Hypothermia in animal models of acute ischaemic stroke: a systematic review and meta-analysis
H. Bartvander Worp, Emily S. Sena, Geoffrey A. Donnan, David W. Howells and Malcolm R. Macleod
Animal studies of induced hypothermia in focal cerebral ischaemia have tested cooling throughout a wide range of target temperatures, durations and intervals between stroke onset and the initiation of hypothermia.Data from 3353 animals show hypothermia reduced infarct size by 44%. In animal models of focal cerebral ischaemia, hypothermia improves outcome by about one-third.
Influence of early posttraumatic hypothermia therapy on local cerebral blood flow and glucose metabolism after fluid-percussion brain injury
WEIZHAO ZHAO, OFELIA F. ALONSO., JUDITH Y. LOOR, RAUL BUSTO, AND MYRON D. GINSBERG
J Neurosurg, 1999
Rats were induced in either cranial hypothermia (30ºC) or normothermia (37ºC) for three hours after fluid-percussion head injury to assess local cerebral metabolic rate of glucose (LCMRglu) and local cerebral blood flow (LCBF). The LCMRglu/LCBF ratio was nearly doubled in the group that received cranial hypothermia relative to the rats that received normothermia.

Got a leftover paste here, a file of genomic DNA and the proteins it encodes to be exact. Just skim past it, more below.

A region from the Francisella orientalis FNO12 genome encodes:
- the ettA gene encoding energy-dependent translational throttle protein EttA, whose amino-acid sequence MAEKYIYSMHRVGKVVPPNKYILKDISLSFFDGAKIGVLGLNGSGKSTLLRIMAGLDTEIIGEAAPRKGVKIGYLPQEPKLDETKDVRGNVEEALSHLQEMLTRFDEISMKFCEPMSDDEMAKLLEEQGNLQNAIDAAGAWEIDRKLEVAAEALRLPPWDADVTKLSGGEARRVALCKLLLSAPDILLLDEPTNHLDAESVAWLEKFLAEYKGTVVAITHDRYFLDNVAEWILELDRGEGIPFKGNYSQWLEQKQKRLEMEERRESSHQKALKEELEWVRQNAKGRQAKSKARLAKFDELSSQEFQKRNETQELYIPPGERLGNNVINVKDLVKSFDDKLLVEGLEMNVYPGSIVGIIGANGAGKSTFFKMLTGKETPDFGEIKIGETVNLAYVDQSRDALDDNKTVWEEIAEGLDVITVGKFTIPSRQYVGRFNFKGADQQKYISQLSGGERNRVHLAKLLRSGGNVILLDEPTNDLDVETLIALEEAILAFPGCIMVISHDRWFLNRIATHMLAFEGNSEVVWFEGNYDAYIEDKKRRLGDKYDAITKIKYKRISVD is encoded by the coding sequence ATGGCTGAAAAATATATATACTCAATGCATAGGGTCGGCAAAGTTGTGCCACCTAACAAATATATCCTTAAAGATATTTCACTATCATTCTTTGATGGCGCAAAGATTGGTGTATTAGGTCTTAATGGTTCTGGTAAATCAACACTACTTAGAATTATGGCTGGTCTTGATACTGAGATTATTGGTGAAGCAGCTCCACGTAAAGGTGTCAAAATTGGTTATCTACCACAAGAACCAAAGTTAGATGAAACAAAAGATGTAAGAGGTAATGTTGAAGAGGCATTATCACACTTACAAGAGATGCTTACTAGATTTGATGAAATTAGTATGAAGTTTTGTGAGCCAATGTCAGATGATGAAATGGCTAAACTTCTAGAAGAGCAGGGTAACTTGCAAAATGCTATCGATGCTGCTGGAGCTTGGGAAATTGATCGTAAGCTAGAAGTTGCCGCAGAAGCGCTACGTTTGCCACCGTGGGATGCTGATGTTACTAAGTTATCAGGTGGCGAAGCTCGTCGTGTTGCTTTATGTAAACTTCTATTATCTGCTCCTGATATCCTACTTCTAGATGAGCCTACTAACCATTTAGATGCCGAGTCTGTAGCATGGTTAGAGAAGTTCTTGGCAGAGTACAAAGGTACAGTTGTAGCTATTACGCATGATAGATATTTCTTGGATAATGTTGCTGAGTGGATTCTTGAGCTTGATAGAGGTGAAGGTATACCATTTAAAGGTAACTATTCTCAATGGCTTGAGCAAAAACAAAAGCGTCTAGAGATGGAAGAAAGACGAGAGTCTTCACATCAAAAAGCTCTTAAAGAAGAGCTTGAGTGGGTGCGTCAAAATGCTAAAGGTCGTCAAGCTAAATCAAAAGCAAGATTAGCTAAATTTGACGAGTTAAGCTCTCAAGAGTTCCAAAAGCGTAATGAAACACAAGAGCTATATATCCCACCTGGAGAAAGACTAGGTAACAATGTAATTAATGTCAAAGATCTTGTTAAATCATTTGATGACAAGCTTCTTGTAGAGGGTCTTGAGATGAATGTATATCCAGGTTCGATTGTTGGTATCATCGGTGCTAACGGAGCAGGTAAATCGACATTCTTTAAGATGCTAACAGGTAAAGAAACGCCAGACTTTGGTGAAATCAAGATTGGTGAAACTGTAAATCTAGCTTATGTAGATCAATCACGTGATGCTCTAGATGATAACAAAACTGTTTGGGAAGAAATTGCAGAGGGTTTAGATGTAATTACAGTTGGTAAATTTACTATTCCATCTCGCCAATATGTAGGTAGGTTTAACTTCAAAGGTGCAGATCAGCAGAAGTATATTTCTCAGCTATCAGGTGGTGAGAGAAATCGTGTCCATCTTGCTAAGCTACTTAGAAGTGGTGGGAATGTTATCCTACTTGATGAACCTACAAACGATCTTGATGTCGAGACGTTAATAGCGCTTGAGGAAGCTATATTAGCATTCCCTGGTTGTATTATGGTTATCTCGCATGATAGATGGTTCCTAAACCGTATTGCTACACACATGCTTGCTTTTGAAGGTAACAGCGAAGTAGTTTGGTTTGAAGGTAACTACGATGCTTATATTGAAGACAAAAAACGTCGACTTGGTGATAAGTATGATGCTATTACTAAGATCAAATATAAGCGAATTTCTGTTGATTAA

Posttraumatic Hypothermia followed by Slow Rewarming Protects the Cerebral Microcirculation
EIICHI SUEHIRO, YUJI UEDA, ENOCH P. WEI, HERMES A. KONTOS, and JOHN T. POVLISHOCK
J of Neurotrauma, 2003
Rats were prepared for assessment of microcirculation prior to and after traumatic brain injury. It was found that posttraumatic hypothermia followed by slow rewarming maintained normal responses in terms of ACh-dependent dilation and CO2 reactivity. In contrast, rats subjected to traumatic brain injury followed by normothermia or hypothermia and rapid rewarming showed impaired vasoreactivity in terms of their ACh-dependent and CO2 responses. This study demonstrates that the neuroprotective effects extend to the cerebral microcirculation.